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Cascade Mountains leeward forests (WWF ecoregion NA0507) View National Geographic WildWorld profile,(WildWorld home), View  WWF Wildfinder animal species list (WildFinder home)

Ponderosa pine near Leavenworth, Wahington
Ponderosa pines near Leavenworth, Wahington
(c) 2005 Carol and Steve Baskauf


Source of bioregions data: Olson, D. M. and E. Dinerstein. The Global 200: Priority ecoregions for global conservation. (PDF file) Annals of the Missouri Botanical Garden 89:125-126.

Distinctiveness (1=highest,4=lowest): 4 (nationally important)
Large predators including grizzly bear are still found in this ecoregion..*

Conservation Status (1=most endangered, 5=most intact): 4 (relatively stable)
70% of habitat remains as intact habitat.  Logging, grazing, and fragmentation by transportation corridors are threats.*

Characteristic species*
 
Alpine tundra:
Picea engelmannii  (Engelmann spruce)
Abies lasiocarpa  (subalpine fir)
Pinus contorta  (lodgepole pine)
 
Montane forests
Pinus contorta  (lodgepole pine)
Populus tremuloides (quaking aspen)
Picea glauca  (white spruce)
Pseudotsuga menziesii  (Douglas fir)
 
Parkland:
Fire-resistant Pinus ponderosa, Wenatchee Ntl. Forest, WA
Fire-resistant ponderosa pine, Wenatchee Ntl. Forest, WA (c) 2005 Carol and Steve Baskauf  hires
 
Pinus ponderosa (ponderosa pine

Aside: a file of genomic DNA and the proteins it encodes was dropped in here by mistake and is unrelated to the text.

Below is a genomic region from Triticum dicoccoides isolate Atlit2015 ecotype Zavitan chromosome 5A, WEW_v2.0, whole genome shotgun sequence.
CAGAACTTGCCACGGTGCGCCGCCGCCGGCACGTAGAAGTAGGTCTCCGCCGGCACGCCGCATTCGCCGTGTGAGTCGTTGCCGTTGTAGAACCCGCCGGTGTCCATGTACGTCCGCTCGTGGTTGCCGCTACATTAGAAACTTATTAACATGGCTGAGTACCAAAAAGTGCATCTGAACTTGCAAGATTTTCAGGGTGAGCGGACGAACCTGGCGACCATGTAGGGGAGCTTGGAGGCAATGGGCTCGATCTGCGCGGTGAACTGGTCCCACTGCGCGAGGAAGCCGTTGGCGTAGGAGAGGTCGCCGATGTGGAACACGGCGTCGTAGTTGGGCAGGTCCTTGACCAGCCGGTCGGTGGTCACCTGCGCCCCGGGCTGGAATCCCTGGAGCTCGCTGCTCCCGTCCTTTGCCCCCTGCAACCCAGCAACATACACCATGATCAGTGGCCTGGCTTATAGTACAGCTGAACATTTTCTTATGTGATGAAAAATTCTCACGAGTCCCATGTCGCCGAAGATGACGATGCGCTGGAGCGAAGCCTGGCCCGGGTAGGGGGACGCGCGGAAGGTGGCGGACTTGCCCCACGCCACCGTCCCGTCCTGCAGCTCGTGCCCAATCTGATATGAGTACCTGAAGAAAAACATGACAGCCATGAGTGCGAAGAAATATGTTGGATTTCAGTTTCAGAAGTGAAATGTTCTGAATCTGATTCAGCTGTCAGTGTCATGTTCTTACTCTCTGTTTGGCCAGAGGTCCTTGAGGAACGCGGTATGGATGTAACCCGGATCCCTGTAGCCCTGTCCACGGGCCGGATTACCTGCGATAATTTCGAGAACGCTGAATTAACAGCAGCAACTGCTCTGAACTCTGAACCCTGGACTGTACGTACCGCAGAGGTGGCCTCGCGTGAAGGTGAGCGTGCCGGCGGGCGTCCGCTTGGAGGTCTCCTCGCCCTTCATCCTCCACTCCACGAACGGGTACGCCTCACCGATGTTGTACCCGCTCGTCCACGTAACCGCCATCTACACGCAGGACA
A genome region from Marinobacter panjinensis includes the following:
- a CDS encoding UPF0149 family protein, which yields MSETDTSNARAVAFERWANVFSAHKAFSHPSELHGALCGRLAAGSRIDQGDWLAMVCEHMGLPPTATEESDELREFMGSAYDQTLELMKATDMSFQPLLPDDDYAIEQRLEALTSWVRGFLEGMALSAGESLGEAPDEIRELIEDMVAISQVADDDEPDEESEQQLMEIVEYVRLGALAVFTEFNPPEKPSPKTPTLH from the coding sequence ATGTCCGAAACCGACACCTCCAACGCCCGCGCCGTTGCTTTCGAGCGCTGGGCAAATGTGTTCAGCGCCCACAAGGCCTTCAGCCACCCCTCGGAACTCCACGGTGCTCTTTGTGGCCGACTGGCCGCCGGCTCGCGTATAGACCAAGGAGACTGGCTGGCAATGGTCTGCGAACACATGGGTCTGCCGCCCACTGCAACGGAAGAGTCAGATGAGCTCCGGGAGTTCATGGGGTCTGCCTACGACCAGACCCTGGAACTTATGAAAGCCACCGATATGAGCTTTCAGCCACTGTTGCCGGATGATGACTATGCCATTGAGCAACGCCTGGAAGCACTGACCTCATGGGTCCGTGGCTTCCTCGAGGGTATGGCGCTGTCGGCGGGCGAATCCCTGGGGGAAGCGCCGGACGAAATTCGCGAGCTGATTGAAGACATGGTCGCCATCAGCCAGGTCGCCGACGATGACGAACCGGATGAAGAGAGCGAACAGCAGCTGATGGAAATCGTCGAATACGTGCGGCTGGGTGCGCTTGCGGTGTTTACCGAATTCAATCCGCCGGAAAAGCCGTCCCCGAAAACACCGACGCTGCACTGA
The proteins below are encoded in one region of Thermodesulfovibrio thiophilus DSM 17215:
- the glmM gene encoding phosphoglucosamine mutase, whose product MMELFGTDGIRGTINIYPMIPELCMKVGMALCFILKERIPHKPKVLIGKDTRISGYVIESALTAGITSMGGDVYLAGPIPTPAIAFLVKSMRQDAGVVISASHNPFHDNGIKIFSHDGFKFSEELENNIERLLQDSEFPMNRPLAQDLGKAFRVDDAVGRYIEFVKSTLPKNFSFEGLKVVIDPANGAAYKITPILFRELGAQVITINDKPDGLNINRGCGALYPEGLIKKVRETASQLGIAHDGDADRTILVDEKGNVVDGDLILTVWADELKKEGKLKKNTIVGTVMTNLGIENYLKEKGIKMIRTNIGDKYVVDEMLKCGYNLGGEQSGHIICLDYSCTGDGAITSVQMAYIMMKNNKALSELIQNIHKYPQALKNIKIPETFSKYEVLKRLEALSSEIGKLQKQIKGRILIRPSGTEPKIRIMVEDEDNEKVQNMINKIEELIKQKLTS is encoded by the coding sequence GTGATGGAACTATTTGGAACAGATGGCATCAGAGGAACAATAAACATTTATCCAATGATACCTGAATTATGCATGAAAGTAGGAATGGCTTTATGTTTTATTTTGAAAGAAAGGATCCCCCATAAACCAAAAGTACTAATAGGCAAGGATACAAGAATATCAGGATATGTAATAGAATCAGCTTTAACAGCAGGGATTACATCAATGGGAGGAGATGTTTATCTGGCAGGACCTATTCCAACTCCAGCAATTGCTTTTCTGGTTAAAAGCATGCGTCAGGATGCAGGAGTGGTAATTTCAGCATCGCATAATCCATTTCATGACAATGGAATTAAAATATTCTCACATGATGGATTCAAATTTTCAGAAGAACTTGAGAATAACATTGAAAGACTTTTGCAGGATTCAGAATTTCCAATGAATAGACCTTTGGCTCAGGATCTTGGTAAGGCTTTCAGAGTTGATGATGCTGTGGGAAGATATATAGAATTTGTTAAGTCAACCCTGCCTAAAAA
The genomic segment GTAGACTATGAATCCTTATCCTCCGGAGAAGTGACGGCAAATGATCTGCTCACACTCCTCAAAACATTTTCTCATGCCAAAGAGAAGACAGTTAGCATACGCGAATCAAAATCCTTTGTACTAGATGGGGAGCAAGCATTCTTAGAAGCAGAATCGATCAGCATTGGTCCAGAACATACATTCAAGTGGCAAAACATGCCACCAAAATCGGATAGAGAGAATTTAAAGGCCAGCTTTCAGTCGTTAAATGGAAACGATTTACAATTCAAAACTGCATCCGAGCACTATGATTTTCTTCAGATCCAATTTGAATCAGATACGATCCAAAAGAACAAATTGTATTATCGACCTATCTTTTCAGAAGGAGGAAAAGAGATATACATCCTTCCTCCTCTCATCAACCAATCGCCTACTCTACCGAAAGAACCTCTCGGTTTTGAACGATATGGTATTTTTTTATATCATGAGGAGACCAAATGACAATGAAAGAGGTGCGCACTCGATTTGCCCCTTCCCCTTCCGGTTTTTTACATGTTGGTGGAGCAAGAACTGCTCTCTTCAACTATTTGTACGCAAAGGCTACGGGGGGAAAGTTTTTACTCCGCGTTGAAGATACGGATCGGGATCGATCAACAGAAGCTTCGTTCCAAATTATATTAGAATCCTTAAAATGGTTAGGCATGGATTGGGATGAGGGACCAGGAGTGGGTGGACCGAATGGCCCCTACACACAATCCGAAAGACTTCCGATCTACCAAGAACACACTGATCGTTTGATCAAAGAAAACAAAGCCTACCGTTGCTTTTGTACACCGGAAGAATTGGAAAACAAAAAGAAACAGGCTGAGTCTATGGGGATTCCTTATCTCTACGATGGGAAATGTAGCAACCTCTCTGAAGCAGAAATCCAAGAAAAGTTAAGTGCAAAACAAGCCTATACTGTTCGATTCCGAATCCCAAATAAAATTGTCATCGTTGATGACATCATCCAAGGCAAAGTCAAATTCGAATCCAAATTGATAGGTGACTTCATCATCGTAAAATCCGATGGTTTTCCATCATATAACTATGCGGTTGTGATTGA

Agropyron spp., e.g. Agropyron spicatum (Pseudoroegneria spicata ssp. spicata)   (wheatgrass)  
Artemisia tridentata  (big sagebrush)

 

Views from habitats in the ecoregion

Icicle Canyon, Wenatchee Ntl. Forest, WA Icicle Canyon, Wenatchee Ntl. Forest, WA
mixed conifer forest, Icicle Canyon, Wenatchee Ntl. Forest, Washington (c) 2005 Carol and Steve Baskauf  hires  hires  

Riparian area, Icicle Creek, Wenatchee Ntl. Forest, WA Riparian area, Icicle Creek, Wenatchee Ntl. Forest, WA Riparian area, Icicle Creek, Wenatchee Ntl. Forest, WA
riparian area, Icicle Creek, Wenatchee Ntl. Forest, Washington (c) 2005 Carol and Steve Baskauf  hires  hires  hires

Washington Pass, Okanogin Ntl. Forest, WA Washington Pass, Okanogin Ntl. Forest, WA Washington Pass, Okanogin Ntl. Forest, WA
treeline forest, Washington Pass, Okanogan Ntl. Forest, Washington (c) 2005 Carol and Steve Baskauf  hires  hires  hires

Okanogin Ntl. Forest, WA dry slope, Okanogin Ntl. Forest, WA dry slope, Okanogin Ntl. Forest, WA
dry south-facing slope, Okanogan Ntl. Forest, Washington (c) 2005 Carol and Steve Baskauf  hires  hires  hires

spruce kill, Okanogin Ntl. Forest, WA
spruce killed by spruce bud worm, Okanogan Ntl. Forest, Washington (c) 2005 Carol and Steve Baskauf  hires

* Ricketts, T.H., E. Dinerstein, D.M. Olson, C.J. Loucks, et al.  (1999) Terrestrial Ecoregions of North America: A Conservation Assessment.  World Wildlife Fund - United States and Canada.  Island Press, Washington, D.C. pp. 337-340.

Except as noted, images copyright 2002-2005 Steve Baskauf - Terms of use